With the upcoming death of the X-Type, Jaguar is in a better position with two distinct platforms (XF and the XJ/XK) but it is also has one basic family of running gear and one factory at Castle Bromwich.
To make things more complex, Land Rover had healthy annual volumes (over 220,000 units) before the global crash and was benefiting from good margins, especially on the three largest models. Jaguar, by contrast, might be leaner but it might shift only 65,000 units annually, when you discount the X-Type.
Pulling these disparate technologies and model lines within JLR into one healthy whole is possible. But it is also going to be expensive and take a few years to achieve.
The importance of synergies – sharing products and technology – across as many brands as possible was underlined today by a new report from auto analysts at BernsteinResearch.
In a note warning that VW should not pay too much for its takeover of Porsche, Bernstein reveals that the Cayenne SUV generated half of Porsche’s earnings.
Apparently, Porsche carried out much of the R&D work for the Cayenne-Touareg-Q7 family and VW paid for the capital costs of production.
This deal allows Porsche to buy the Cayenne from VW’s Bratislava factory at a very competitive price and so it enjoys healthy profit margins.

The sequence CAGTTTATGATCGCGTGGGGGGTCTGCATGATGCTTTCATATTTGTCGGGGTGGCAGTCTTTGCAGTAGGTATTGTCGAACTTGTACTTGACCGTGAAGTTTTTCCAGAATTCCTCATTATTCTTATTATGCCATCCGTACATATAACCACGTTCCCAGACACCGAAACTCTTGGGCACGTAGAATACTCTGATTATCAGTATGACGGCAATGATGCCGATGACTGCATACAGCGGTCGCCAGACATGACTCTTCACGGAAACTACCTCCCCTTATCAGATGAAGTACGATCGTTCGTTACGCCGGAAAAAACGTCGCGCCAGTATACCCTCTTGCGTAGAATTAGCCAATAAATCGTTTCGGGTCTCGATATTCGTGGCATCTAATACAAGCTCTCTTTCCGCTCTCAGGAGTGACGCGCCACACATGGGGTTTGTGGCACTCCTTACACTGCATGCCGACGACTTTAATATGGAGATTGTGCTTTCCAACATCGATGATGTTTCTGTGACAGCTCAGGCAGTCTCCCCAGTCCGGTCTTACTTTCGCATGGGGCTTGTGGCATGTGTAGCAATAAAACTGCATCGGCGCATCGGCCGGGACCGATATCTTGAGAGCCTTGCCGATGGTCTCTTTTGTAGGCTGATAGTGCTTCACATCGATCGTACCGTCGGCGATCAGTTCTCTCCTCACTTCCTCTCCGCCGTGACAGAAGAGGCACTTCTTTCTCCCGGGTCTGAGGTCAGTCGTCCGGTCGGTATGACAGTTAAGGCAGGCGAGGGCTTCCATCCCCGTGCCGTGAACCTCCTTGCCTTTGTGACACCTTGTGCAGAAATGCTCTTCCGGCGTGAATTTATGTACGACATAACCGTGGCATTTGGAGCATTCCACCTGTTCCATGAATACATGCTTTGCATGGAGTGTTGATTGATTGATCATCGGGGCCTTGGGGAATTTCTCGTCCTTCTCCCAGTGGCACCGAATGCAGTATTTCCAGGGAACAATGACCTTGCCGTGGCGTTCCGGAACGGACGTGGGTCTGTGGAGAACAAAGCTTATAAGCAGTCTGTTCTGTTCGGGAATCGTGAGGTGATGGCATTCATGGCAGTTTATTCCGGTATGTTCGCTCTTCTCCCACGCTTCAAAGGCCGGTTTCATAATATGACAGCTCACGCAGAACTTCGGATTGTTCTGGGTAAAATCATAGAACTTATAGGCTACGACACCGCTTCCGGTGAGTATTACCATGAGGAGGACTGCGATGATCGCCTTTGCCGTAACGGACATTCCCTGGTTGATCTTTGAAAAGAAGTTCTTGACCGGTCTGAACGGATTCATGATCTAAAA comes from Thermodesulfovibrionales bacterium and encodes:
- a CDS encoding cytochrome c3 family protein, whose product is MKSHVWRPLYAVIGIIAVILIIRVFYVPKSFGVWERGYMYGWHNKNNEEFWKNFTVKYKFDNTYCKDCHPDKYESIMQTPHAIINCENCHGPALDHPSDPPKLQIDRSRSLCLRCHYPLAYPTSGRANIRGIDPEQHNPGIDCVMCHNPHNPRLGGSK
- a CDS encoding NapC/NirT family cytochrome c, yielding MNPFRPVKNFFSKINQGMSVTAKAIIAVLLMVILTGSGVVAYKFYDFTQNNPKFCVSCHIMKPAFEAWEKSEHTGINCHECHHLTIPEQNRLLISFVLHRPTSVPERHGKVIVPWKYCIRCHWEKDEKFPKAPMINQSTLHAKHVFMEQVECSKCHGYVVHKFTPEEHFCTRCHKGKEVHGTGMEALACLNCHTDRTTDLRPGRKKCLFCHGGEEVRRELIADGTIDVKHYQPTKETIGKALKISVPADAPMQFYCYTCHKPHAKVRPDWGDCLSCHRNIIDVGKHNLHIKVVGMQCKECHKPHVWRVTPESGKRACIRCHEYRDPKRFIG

Of course, had Porsche not joined forces with VW it could never have engineered and launched the Cayenne under its own steam. (Indeed, it could not have built the Panamera without the healthy profit margins generated by the Cayenne).
Unique, low production run automotive technology is increasingly ruinously expensive, according to Bernstein. The 911 family (including the Boxster and Cayman) is said to be expensive to build. But, luckily, the 911 commands a premium showroom price.
The truth is that long-term survival in the auto industry demands either bulletproof premium pricing and consistent sales or ever-increasing levels of component sharing. And the latter is a much more reliable bet than the former.
JLR might reflect that even Porsche, which enjoys the highest profit margins in the industry, achieves this by sharing plaforms with the mass-market VW brand.